• Nanako is the sort of character that evokes a sense of pity in viewers whenever misfortune befalls her, and consequently, the maternal aura Yukari conveys is perhaps exactly what is needed during times like these. Similarly, Nanako is able to convince Yukari to take things easy with her free spirits. For this reason, Yukari and Nanako’s personalities are seen as being compatible, lending additional weight to their friendship as both do their best to support the other.

  • While Yukari is generally composed and mature, her actions occasionally belie a sense of loneliness: despite being from a wealthy background and quite good at everything she does, Yukari longs to spend time with her peers. After Nanako wishes her a happy birthday, she listens to the itinerary that Yukari has in mind, and spends the night. She realises the next day that she’d forgotten to let her parents know, but Yukari is a step ahead; foreseeing the evening, she’s already phoned ahead.

  • I never take baths and always shower simply because the latter is faster and more sustainable. Since we’re rolling a Locodol post here, I’ll turn my attention to some related news: the album Futsuu no Joshikousei ga [Locodol] Yattemita. Music Collection ~Winter & Spring~ will be released on February 24 and will hopefully generate some interest. Neither ~Itsudemo Genki! Nana-chan to…~ or ~Nonbiriya no Yukari-san to…~, originally set to release on August 19, 2015, have been accessible, so I’ve still yet to listen to those songs in full.

  • A gentle glow from the surrounding city is seen through the window as Nanako and Yukari toast, share cake and then watch a movie together. If we’re keeping count here, it means that from Nanako’s perspective, she’ll have had cake on four occasions over the course of the OVA, reflecting on the commonly-voiced concern about weight-gain over the course of the holidays. My countermeasure is to bundle up and go for a hike in the nearby park, which offers some interesting terrain to elevate heart rate and get the blood going.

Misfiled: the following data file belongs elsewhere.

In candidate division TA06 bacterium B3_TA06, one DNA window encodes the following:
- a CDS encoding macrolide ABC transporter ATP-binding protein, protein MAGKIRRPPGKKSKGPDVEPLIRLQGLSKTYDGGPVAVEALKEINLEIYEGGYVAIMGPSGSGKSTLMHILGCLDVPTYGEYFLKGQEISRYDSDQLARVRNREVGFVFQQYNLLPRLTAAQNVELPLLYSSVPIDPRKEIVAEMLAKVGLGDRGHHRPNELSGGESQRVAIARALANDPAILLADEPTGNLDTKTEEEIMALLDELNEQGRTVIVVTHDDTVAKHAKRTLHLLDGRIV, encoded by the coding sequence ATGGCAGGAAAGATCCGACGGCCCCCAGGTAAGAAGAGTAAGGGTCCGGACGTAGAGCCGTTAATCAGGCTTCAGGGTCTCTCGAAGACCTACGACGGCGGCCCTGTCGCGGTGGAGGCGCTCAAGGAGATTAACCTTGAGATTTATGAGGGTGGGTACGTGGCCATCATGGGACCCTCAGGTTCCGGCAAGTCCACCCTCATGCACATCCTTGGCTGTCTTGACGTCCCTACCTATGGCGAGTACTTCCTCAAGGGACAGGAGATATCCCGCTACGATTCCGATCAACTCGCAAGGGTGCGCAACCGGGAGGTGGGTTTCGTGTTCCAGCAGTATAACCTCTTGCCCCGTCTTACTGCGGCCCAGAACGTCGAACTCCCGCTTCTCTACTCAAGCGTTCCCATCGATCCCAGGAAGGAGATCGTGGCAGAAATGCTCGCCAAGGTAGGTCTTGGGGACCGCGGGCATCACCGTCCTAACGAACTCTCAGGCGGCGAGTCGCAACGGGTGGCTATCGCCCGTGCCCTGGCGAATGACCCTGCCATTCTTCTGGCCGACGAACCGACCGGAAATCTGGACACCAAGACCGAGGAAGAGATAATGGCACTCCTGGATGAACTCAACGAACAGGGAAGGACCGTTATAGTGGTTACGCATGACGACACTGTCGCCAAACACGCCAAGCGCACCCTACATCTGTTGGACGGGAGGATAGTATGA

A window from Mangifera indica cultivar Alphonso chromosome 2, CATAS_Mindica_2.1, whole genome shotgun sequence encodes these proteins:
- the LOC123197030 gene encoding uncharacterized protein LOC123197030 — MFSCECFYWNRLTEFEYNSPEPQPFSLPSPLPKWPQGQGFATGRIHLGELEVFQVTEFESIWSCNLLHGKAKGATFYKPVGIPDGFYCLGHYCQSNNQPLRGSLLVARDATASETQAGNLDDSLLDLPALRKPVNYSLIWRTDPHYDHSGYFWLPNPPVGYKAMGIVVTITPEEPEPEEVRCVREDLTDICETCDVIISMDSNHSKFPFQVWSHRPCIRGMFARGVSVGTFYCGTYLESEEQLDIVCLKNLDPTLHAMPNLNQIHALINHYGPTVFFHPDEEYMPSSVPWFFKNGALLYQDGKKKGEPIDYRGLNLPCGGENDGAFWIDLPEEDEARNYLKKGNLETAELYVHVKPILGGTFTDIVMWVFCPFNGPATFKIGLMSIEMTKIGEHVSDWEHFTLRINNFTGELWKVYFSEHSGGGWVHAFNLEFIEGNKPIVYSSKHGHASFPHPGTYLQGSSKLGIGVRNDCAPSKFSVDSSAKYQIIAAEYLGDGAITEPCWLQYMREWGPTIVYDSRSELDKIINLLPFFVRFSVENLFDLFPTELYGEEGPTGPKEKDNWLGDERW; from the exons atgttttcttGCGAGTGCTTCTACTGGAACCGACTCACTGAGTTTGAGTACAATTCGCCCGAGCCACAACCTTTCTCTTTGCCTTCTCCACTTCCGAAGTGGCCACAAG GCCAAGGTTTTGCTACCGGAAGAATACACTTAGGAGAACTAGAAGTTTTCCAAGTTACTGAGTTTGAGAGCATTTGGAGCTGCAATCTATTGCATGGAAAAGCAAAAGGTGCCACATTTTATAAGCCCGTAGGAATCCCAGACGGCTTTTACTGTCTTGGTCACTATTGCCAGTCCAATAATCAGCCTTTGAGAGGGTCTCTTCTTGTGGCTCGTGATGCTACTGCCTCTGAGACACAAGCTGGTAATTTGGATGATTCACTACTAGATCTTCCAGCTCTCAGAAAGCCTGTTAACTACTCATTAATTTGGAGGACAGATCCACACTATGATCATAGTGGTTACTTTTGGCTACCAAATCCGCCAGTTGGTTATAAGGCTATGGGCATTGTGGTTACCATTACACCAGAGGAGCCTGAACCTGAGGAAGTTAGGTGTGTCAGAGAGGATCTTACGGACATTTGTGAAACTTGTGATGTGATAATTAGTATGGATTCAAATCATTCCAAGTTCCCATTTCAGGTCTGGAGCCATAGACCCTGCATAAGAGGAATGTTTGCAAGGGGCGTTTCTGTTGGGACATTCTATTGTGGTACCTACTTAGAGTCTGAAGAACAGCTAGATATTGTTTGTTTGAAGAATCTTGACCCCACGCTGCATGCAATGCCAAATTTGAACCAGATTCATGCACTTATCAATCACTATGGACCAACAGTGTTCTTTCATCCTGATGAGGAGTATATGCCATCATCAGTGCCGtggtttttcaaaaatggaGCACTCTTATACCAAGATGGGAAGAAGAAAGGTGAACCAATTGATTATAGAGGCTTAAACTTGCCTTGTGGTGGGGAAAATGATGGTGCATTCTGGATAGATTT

• The Locodol OVA’s choice of imagery does evoke the closeness that couples share, although things are kept family-friendly throughout the OVA’s run. In fact, Locodol has done a fine job of adequately illustrating the closeness of their friendship without ever needing to step things up, and consequently, during the TV series’ run, this aspect never detracted from the main message.

  • Misato, Shouko, Yui, Mirai and Satsuki meet one another outside of Yukari’s apartment, bearing the items that Nanako inadvertently left behind the previous evening. Their presence allows for Yukari’s birthday to be celebrated with a larger crowd, adding to the festivities.

  • It turns out that Nanako’s gift for Yukari is a pair of new gloves, a thoughtful and practical gift. During Boxing Day, I was tempted to get some leather gloves that were on sale, but decided to go with a warmer pair out of practicality’s sake to replace an older pair. After a particularly eventful week leading up to the New Year, the New Year’s off to a quieter start, and this is exactly what I need for the present.

  • That’s because in the upcoming week, the paper submission deadline, plus two separate lab tours will occupy my time alongside with the pre-semester TA meeting. My winter holidays end on Monday, and we’ll be off to a running start in the New Year; to keep abreast of things, I’ll need to bring my A-game to most everything I do this year.

  • Yukari and Nanako sing for the others, and a quick glance at this post shows that we’re practically at the end. I remark that from here on out, there won’t be any more weekly GochiUsa posts for each Saturday, now that the anime’s come to a close. For 2016, I’ll be following a slightly different anime posting pattern, preferring to focus on OVAs and movies for the most part, and for TV series, I’ll do the two-post format for a maximum of two shows during any given season. Two new posting categories, “Anime Live” and “Terrible Anime Challenge” will also be created, and what these entail will be left as an exercise for a future post.

  • A screenshot of Yukari and Nanako holding hands appears to be a fitting way to end off this post; with this post now over, I’ll be working towards pushing a talk for the Hibike! Euphonium OVA. As well, Glass no Hana to Kowasu Sekai will be releasing on January 16 for all to check out; despite being later than either Anthem of the Heart or Girls und Panzer Der Film, it looks like it’ll be the first of the major movies to get a review.